NEW YORK - How much does Facebook value its users? In strictly monetary terms, about as much as a bag of chips.
Facebook is raking in a little over $1 billion in sales every three months. That sounds like a big number, but with more than 900 million active users, it means each Facebook user is bringing in just $1.21 a quarter.
It's an astoundingly low number compared to other companies that report average revenue per user, or ARPU. The metric is usually used by service providers and communications companies, which typically collect hundreds of dollars per quarter from each customer through subscription fees and other charges.
For instance, Verizon FiOS customers pay an average of $444 for three months of service, and Time Warner Cable receives $348 from its users over that span. AT&T brings in $193 for three months of contracted mobile service, and customers of Sprint's prepaid Boost Mobile and Virgin Mobile brands pay the company $80.46 every three months.
Those companies have very different business models than Facebook, so their ARPUs aren't anything close to an apples-to-apples.
That's what makes Facebook's decision to include ARPU in its quarterly financial reports so surprising. For service providers, ARPU is a valuable metric that helps the companies and their investors understand how much customers are paying for their services each month.
Facebook customers don't pay the social network directly -- they upload their personal information, which Facebook uses to attract advertisers.
Averaging each Facebook user isn't remotely the same as averaging phone plans or cable bills. Different advertisements appear for each Facebook user, and the cost and quality of ads varies tremendously in different regions.
For instance, Facebook's ARPU in the United States and Canada is almost twice its global average, coming in at $2.23 per quarter. Facebook's fastest user growth is coming from developing countries, where the company says the ad market brings in significantly lower sales. Its quarterly ARPU is just 61 cents in those regions.
Also, some users log on once a month and see just a few ad impressions. Others spend virtually their entire day on Facebook and are eyeing hundreds or thousands of ads. Some use the company's ad-filled website, while others stick to the ad-free mobile app.
All of that makes the worldwide "average" a difficult statistic to make heads or tails of.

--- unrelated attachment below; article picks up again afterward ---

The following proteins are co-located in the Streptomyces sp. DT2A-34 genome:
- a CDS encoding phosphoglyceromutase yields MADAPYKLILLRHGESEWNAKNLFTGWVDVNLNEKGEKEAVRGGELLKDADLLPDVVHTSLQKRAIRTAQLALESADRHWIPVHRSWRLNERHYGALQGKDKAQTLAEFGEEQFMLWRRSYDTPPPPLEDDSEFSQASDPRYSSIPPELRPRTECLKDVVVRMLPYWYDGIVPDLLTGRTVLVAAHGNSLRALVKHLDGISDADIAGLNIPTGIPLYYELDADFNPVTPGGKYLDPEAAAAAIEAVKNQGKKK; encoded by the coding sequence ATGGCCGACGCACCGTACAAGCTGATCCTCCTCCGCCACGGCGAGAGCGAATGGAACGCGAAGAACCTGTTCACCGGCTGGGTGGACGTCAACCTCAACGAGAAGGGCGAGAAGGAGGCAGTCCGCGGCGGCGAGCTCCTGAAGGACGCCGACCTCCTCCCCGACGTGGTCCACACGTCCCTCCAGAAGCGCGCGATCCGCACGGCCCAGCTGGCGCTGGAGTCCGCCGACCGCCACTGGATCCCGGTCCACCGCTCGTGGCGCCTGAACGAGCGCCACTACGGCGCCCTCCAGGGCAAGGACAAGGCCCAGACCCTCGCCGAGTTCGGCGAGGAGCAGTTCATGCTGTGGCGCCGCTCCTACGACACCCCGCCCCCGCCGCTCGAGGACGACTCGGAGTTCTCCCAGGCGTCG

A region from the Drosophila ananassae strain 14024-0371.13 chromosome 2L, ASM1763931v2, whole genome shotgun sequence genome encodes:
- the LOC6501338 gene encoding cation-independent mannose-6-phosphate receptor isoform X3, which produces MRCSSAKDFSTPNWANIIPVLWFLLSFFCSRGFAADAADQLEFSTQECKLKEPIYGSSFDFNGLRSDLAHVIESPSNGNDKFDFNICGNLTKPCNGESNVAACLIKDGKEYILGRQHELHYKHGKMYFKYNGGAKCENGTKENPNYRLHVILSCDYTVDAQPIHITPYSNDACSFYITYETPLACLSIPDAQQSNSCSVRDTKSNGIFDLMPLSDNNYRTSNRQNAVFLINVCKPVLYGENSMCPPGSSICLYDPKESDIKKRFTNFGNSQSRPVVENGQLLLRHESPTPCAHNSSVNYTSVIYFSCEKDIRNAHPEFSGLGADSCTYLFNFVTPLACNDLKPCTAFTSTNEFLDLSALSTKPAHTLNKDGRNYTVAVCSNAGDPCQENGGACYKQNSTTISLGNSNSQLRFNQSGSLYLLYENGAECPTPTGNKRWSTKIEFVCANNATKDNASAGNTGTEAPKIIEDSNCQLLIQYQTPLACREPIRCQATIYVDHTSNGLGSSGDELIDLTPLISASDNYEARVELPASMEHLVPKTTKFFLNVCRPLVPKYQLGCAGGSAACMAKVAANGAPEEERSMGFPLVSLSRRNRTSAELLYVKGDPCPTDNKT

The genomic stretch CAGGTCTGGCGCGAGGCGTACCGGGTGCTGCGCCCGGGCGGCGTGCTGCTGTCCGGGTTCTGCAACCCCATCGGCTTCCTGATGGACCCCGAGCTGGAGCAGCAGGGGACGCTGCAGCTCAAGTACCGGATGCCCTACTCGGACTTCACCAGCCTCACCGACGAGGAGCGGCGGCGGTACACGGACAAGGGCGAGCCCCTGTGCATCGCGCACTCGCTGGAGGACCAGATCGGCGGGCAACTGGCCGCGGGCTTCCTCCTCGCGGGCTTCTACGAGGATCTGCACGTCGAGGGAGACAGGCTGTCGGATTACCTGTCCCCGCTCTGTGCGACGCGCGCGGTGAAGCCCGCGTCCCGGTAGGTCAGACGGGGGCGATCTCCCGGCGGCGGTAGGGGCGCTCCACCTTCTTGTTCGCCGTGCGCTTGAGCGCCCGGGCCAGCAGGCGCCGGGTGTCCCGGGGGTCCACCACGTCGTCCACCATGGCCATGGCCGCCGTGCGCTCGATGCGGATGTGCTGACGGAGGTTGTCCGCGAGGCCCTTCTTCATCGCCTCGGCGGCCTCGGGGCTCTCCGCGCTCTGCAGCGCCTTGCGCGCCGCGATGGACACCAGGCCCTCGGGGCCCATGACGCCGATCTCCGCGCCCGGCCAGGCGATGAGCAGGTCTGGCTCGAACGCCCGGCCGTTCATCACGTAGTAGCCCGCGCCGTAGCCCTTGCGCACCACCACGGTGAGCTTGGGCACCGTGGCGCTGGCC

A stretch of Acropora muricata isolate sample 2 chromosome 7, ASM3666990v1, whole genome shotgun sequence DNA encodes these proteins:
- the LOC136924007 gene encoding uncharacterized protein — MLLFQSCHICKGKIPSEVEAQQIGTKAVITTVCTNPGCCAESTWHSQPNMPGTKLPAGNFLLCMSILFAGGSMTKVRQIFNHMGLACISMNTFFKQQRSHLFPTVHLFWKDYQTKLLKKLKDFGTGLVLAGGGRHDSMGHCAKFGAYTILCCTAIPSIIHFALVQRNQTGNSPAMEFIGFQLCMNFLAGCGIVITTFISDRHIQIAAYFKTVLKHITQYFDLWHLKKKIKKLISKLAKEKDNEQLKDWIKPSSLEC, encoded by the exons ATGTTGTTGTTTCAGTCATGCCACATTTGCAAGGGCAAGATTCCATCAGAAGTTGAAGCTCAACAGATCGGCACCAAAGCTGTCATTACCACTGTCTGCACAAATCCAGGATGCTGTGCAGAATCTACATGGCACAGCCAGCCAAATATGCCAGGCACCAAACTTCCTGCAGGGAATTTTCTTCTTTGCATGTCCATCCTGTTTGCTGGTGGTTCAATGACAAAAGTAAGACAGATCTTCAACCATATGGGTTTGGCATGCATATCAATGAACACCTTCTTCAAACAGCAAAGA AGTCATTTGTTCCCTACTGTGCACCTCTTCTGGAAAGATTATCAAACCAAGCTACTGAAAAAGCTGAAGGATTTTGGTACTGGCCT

That's why it's extremely rare for Internet companies to break out ARPU. Facebook is probably calling out ARPU in an attempt to draw attention to its growing non-advertising business like in-app payments, but since more than 85% of the company's sales are still made up of advertising, the number remains kind of silly.
Meanwhile -- since Facebook did us the favor of starting the conversation -- we took the liberty of seeing how Facebook's ARPU stacks up against other Internet companies.
To calculate Facebook's competitors' ARPU, we divided the company's first-quarter revenue by the total number of unique visitors for March 2012 as reported by either the companies themselves or by comScore. It's a fast-and-loose number, but it tells an interesting story.
Both Twitter and Microsoft make even less per user on their Internet properties than Facebook.
Twitter is generating 74 cents per user per quarter, according to a revenue estimate from eMarketer. The six-year-old site struggled for years to figure out a way to monetize its service, but it has recently been making headway in the advertising business.
Meanwhile, Microsoft's online business is losing upwards of $1 billion per quarter as the company spends lavishly to grow MSN and Bing's market share. Currently, its quarterly ARPU stands at 81 cents.
Social network LinkedIn's ARPU isn't much higher than Facebook's, coming in at $1.76 per quarter.
Top search engines like Baidu and Google seem to offer a better business model. China's Baidu brings in $2.54 per user per quarter, and Google makes $7.14.
"It's a different type of advertising," said Debbie Williamson, an analyst at eMarketer. "For Google, advertising is related to what you're searching for. Facebook has built a whole new form of advertising based on targeting to users' expressed interests, as well as information about themselves and what their friends do."
The key for Facebook's ARPU growth, Williamson said, is for Facebook to prove that its new style of ads work better than search-driven ads like Google's. Some advertisers aren't buying it. In one ill-timed blow, General Motors said this week that it will stop spending money on Facebook ads.
"The secret for Facebook will be better targeting and more proof that social cues make targeting advertising easier," Williamson said. "Facebook has to show that social causes users to have more affinity for and engagement with ads."
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